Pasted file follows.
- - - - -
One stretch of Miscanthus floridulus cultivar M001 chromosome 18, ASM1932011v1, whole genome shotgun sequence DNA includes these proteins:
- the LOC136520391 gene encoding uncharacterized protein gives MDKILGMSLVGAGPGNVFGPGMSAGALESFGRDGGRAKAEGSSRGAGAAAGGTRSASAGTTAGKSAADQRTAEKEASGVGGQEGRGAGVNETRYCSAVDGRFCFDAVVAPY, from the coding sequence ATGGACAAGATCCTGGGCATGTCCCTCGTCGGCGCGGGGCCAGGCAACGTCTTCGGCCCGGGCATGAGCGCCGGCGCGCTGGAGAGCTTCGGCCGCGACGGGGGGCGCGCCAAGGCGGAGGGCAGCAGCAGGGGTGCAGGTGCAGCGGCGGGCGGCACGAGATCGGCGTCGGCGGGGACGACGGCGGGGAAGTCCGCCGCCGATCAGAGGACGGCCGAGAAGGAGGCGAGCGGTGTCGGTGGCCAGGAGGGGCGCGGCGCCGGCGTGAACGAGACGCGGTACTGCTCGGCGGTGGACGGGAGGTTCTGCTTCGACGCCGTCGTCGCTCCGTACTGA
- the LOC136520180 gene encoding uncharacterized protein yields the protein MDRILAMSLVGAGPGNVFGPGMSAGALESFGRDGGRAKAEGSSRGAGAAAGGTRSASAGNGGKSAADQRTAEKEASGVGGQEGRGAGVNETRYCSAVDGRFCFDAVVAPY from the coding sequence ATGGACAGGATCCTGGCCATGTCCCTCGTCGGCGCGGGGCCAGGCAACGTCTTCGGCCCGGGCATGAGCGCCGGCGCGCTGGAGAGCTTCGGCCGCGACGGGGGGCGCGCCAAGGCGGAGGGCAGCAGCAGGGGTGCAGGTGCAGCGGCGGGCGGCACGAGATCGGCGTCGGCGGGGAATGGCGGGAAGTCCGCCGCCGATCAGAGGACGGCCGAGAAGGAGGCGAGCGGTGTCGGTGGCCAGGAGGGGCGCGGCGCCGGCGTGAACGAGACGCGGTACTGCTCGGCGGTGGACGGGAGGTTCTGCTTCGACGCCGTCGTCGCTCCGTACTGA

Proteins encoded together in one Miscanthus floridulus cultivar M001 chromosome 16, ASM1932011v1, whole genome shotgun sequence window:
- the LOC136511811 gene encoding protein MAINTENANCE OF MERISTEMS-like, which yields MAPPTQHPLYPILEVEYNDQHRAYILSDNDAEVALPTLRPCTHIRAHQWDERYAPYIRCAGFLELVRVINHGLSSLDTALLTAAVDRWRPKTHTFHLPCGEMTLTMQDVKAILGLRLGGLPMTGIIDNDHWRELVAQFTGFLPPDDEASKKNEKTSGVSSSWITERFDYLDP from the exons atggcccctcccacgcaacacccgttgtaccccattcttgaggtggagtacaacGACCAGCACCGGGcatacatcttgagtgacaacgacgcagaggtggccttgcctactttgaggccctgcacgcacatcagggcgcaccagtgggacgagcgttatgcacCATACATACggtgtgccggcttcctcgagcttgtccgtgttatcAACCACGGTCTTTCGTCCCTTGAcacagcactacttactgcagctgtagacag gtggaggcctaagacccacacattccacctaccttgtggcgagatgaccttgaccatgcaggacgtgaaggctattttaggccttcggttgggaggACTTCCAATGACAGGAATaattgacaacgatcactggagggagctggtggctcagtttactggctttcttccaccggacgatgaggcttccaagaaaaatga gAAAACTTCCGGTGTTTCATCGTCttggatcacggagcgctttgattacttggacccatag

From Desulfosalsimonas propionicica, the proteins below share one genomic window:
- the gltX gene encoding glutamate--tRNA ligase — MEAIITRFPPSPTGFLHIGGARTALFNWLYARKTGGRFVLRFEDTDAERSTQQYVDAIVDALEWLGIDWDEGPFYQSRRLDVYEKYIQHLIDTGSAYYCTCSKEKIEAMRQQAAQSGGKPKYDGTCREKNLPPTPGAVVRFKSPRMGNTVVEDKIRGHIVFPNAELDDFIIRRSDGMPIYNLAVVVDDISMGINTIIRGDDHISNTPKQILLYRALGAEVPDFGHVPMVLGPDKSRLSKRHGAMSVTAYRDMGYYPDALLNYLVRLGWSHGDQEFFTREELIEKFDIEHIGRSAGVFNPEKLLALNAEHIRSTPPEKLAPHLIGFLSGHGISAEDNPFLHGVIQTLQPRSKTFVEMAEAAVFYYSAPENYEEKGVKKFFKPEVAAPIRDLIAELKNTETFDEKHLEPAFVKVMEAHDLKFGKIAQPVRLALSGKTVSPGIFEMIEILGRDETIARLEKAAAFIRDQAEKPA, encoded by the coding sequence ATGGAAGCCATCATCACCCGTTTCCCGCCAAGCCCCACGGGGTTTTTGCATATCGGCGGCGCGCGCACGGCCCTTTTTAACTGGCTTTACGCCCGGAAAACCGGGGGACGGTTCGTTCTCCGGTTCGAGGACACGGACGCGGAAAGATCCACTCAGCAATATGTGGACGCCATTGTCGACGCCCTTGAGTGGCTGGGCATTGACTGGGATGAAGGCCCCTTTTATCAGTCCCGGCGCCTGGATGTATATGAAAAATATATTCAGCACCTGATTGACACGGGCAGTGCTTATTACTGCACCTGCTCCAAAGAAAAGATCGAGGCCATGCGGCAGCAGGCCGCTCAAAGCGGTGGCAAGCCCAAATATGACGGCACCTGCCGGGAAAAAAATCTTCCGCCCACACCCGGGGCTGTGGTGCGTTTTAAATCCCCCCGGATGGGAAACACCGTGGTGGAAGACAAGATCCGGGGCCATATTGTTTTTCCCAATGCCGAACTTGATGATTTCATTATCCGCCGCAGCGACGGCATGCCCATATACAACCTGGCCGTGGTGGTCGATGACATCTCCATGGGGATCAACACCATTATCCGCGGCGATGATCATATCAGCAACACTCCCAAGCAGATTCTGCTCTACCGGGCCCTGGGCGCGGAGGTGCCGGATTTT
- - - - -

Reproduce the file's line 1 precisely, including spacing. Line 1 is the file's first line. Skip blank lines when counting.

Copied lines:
One stretch of Miscanthus floridulus cultivar M001 chromosome 18, ASM1932011v1, whole genome shotgun sequence DNA includes these proteins: